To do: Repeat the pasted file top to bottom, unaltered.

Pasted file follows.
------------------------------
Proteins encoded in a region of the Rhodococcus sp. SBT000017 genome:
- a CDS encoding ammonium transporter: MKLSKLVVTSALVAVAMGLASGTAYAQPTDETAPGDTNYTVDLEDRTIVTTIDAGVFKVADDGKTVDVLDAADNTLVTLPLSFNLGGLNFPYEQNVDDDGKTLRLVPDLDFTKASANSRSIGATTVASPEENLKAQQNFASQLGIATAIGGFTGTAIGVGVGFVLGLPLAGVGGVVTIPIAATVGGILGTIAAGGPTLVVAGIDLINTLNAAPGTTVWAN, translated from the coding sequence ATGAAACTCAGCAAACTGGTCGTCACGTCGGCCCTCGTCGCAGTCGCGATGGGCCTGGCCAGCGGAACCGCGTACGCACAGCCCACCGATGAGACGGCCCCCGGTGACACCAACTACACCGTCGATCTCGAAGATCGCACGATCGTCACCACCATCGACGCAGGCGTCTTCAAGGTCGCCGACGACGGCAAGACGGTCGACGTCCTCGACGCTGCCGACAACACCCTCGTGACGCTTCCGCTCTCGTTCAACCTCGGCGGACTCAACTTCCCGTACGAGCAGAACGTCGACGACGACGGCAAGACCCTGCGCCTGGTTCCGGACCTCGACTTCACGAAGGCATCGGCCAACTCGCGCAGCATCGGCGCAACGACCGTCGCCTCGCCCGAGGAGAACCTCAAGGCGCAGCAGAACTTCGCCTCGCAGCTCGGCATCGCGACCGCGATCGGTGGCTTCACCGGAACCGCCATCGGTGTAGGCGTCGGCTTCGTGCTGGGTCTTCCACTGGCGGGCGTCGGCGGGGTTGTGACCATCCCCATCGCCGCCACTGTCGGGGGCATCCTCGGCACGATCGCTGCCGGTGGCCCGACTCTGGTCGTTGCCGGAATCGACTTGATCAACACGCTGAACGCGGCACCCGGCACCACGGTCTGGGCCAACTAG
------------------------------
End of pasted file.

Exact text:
Proteins encoded in a region of the Rhodococcus sp. SBT000017 genome:
- a CDS encoding ammonium transporter: MKLSKLVVTSALVAVAMGLASGTAYAQPTDETAPGDTNYTVDLEDRTIVTTIDAGVFKVADDGKTVDVLDAADNTLVTLPLSFNLGGLNFPYEQNVDDDGKTLRLVPDLDFTKASANSRSIGATTVASPEENLKAQQNFASQLGIATAIGGFTGTAIGVGVGFVLGLPLAGVGGVVTIPIAATVGGILGTIAAGGPTLVVAGIDLINTLNAAPGTTVWAN, translated from the coding sequence ATGAAACTCAGCAAACTGGTCGTCACGTCGGCCCTCGTCGCAGTCGCGATGGGCCTGGCCAGCGGAACCGCGTACGCACAGCCCACCGATGAGACGGCCCCCGGTGACACCAACTACACCGTCGATCTCGAAGATCGCACGATCGTCACCACCATCGACGCAGGCGTCTTCAAGGTCGCCGACGACGGCAAGACGGTCGACGTCCTCGACGCTGCCGACAACACCCTCGTGACGCTTCCGCTCTCGTTCAACCTCGGCGGACTCAACTTCCCGTACGAGCAGAACGTCGACGACGACGGCAAGACCCTGCGCCTGGTTCCGGACCTCGACTTCACGAAGGCATCGGCCAACTCGCGCAGCATCGGCGCAACGACCGTCGCCTCGCCCGAGGAGAACCTCAAGGCGCAGCAGAACTTCGCCTCGCAGCTCGGCATCGCGACCGCGATCGGTGGCTTCACCGGAACCGCCATCGGTGTAGGCGTCGGCTTCGTGCTGGGTCTTCCACTGGCGGGCGTCGGCGGGGTTGTGACCATCCCCATCGCCGCCACTGTCGGGGGCATCCTCGGCACGATCGCTGCCGGTGGCCCGACTCTGGTCGTTGCCGGAATCGACTTGATCAACACGCTGAACGCGGCACCCGGCACCACGGTCTGGGCCAACTAG